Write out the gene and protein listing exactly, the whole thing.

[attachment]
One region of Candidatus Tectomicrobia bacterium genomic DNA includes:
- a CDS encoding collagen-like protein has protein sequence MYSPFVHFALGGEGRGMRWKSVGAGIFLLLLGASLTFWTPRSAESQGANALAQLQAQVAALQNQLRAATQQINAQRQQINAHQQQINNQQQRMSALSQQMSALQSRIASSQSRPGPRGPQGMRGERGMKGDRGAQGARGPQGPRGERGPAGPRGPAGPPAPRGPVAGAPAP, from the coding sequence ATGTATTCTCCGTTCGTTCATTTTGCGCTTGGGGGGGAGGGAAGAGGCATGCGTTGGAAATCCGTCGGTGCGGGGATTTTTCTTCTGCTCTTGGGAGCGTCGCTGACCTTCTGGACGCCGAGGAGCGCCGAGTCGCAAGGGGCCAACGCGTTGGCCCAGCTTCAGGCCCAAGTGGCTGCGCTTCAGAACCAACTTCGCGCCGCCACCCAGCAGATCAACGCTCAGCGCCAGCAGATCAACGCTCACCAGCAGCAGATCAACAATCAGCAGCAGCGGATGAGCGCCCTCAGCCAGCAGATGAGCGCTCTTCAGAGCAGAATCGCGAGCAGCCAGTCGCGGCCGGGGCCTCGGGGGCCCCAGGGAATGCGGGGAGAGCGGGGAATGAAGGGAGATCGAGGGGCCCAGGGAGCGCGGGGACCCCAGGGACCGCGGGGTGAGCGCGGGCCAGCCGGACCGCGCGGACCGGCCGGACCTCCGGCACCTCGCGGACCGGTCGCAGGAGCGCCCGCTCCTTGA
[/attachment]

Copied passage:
One region of Candidatus Tectomicrobia bacterium genomic DNA includes:
- a CDS encoding collagen-like protein has protein sequence MYSPFVHFALGGEGRGMRWKSVGAGIFLLLLGASLTFWTPRSAESQGANALAQLQAQVAALQNQLRAATQQINAQRQQINAHQQQINNQQQRMSALSQQMSALQSRIASSQSRPGPRGPQGMRGERGMKGDRGAQGARGPQGPRGERGPAGPRGPAGPPAPRGPVAGAPAP, from the coding sequence ATGTATTCTCCGTTCGTTCATTTTGCGCTTGGGGGGGAGGGAAGAGGCATGCGTTGGAAATCCGTCGGTGCGGGGATTTTTCTTCTGCTCTTGGGAGCGTCGCTGACCTTCTGGACGCCGAGGAGCGCCGAGTCGCAAGGGGCCAACGCGTTGGCCCAGCTTCAGGCCCAAGTGGCTGCGCTTCAGAACCAACTTCGCGCCGCCACCCAGCAGATCAACGCTCAGCGCCAGCAGATCAACGCTCACCAGCAGCAGATCAACAATCAGCAGCAGCGGATGAGCGCCCTCAGCCAGCAGATGAGCGCTCTTCAGAGCAGAATCGCGAGCAGCCAGTCGCGGCCGGGGCCTCGGGGGCCCCAGGGAATGCGGGGAGAGCGGGGAATGAAGGGAGATCGAGGGGCCCAGGGAGCGCGGGGACCCCAGGGACCGCGGGGTGAGCGCGGGCCAGCCGGACCGCGCGGACCGGCCGGACCTCCGGCACCTCGCGGACCGGTCGCAGGAGCGCCCGCTCCTTGA